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TOPIC: pAPU visualizer

pAPU visualizer 6 years ago #3122

So for what's probably been years I've had fragments of this crazy idea bouncing around in my head: would it be possible to create a NES music visualizer that actually displayed a real-time approximation of the waveform activity on at least the waveform channels? I don't think I've ever seen a tech-demo to the effect because really, there's no way to just pull that kind of data off the pAPU. You'd need to get really intimate with how the chip worked and then try to simulate it in software. At (using framerate timing) 1/2, 1/4, or even 1/8 the speed of some of the internal effect timers used.

Then, a few weeks ago, I found myself prompted to do a new NES mix, but had no inspiration for what to put in the background. So I decided to get bored this weekend. ... And suddenly it was Tuesday and all I had done was the graphics. Ah, well. Want You Gone isn't too bad for testing.

This... was WAY trickier than I anticipated up front, but as a platform for subsequent/upcoming chiptunery, I'm quite satisfied at how it came together. Maybe in another weekend or so I'll have the actual mix done

Last Edit: 6 years ago by seanstar.

Re: pAPU visualizer 6 years ago #3123

Not so crazy. I ran across this kind of stuff just a few days ago


Not waveform, but rather it uses a hardware mod to screw with the graphics in time with music.

Re: pAPU visualizer 6 years ago #3128

Audio Overload can show an oscilloscope waveform for any of the formats it plays. It's 2D and a single composite waveform, but there ya go. For some reason though, it isn't very speedy with NES chiptunes. I've seen it lag behind about 8-10 frames at one moment, and the next it's smooth as butter.

Re: pAPU visualizer 6 years ago #3134

menace690 wrote:
Not so crazy. I ran across this kind of stuff just a few days ago


Not waveform, but rather it uses a hardware mod to screw with the graphics in time with music.

Article responses number 3 and 4:
[...] You can also achieve similar effects from your NES by smashing it with a hammer while plugged in – for at least 10 seconds. Check out the complete worklog here. [...]

My sentiments exactly. An interesting hack, perhaps, but devoid of any artistic value, and painful to see the system subjected to.

And neither that nor AO quite achieve the goal of having the NES react to its own audio...

One interesting project I was linked by way of response is developers.slashdot.org/story/12/02/07/0...ng-the-nes-with-lisp
Now, LISP ranks right up there with ML and 6502asm in my list of backwards-esque-until-you-deeply-comprehend-them easy-to-f***-up languages with more instructional than practical value, so graduating to that I wouldn't see netting me much more than automated oscillation effects, but it's still interesting.
Last Edit: 6 years ago by seanstar.

Re: pAPU visualizer 6 years ago #3139

So, how did you do this? Did you figure a way to get the necessary data from the pAPU? Are you faking it by running a visualizer over the music code? Just curious here.

What's the second song that plays? I haven't played either Portal game.

And now to the ROM's CHR banks...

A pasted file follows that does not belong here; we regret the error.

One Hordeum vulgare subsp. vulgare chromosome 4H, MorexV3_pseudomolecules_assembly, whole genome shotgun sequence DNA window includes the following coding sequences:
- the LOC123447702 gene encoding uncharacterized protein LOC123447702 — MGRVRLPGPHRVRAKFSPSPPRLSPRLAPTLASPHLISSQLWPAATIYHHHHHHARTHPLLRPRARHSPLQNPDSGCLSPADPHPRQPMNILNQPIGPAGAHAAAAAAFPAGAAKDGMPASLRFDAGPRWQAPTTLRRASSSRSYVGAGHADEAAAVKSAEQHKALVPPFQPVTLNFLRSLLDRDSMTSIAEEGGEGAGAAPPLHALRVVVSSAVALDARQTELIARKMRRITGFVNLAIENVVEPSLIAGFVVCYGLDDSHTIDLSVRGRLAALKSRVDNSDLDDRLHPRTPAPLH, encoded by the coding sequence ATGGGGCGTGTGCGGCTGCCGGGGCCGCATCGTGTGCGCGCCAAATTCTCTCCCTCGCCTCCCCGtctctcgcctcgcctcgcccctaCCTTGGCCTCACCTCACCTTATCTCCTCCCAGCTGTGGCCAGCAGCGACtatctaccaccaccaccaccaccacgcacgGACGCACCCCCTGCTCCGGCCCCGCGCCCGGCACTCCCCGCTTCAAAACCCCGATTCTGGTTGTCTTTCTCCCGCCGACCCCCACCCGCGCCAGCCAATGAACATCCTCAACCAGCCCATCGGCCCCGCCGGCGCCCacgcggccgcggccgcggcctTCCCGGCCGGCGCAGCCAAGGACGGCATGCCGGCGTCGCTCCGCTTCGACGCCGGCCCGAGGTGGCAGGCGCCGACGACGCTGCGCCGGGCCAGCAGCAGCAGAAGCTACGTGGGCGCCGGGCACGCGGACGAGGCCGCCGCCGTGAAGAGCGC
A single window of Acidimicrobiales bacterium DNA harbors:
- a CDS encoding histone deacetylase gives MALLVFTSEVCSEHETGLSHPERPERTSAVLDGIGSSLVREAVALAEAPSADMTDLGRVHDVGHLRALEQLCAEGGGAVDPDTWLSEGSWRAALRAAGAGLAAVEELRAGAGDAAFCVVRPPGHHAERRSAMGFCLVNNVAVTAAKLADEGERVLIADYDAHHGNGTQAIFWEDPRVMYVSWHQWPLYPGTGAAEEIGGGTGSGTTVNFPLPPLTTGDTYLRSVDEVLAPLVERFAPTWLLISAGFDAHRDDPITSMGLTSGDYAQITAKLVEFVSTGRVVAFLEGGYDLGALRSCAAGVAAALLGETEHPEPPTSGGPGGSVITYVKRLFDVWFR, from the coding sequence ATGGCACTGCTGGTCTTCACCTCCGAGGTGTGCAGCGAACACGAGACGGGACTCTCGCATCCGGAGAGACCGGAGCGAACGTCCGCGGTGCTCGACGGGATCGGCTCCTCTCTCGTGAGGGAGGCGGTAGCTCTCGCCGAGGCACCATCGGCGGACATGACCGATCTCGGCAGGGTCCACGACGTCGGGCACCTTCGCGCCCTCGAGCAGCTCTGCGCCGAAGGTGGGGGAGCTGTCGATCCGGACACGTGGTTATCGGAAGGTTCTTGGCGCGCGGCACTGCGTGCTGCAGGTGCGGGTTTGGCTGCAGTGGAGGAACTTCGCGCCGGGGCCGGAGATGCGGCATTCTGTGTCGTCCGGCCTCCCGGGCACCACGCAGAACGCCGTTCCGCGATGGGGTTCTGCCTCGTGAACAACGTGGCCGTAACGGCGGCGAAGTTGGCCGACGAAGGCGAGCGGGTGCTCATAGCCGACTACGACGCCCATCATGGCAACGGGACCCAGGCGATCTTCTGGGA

At first I thought it was a weird rendition of the US.


Then I LOLed. Well played.

Re: pAPU visualizer 6 years ago #3151

Wow- you're putting far too much effort breaking out the tiles if you aren't even getting them nicely gridded by address :-/ I thought that's how most tools natively displayed them...
Anyway, I have the distinct advantage of knowing what goes into the sound registers. When my music data parser does the write, it then breaks out the various parameter bits and caches them. I then basically run the pAPU functionality in software in parallel and approximate the results on the background nametables as they scroll. I was actually quite impressed with the detail of the sound tech doc I used, although it was still a headache approximating counters that run at many times the framerate for things like sweeps and envelope calculations. And technically, the sweeps still aren't rendered authentically. I was too lazy to do the proper 16-bit shift-and-add/shift-and-subtract and differentiate between 1s- and 2s-complement subtraction between the two square channels, but I figure very little music is going to use sweeps slow enough to notice the fudge.

Re: pAPU visualizer 6 years ago #3153

I didn't put any real effort into breaking out the tiles. And they are nicely gridded by address! Here's a screenshot of my program versus another program with the same name as mine (I'll sue him later), which you can see at www.charleswieland.com/

They look the same to me. I'm just displaying the images in the order they are found in the ROM. I also took a look at Nestile and it's doing the same thing as me.

Thanks for your explanation on how you did this. It's exactly as I though you'd have to for the NES. Writing a pAPU simulator on the platform the pAPU exists - now who's putting in far too much effort?
Last Edit: 6 years ago by Squirrel.

Re: pAPU visualizer 6 years ago #3154

difference being the one on the left is a 16x16 grid full-page view indexed $00-$0F by $00-$F0 as the tiles are addressed in code, the one on the right is an arbitrarily 8-wide list of 1-based decimal-indexed samples. Viewed as the whole aligned CHR bank, you don't even need to connect the dots to find the squirrel-

Last Edit: 6 years ago by seanstar.

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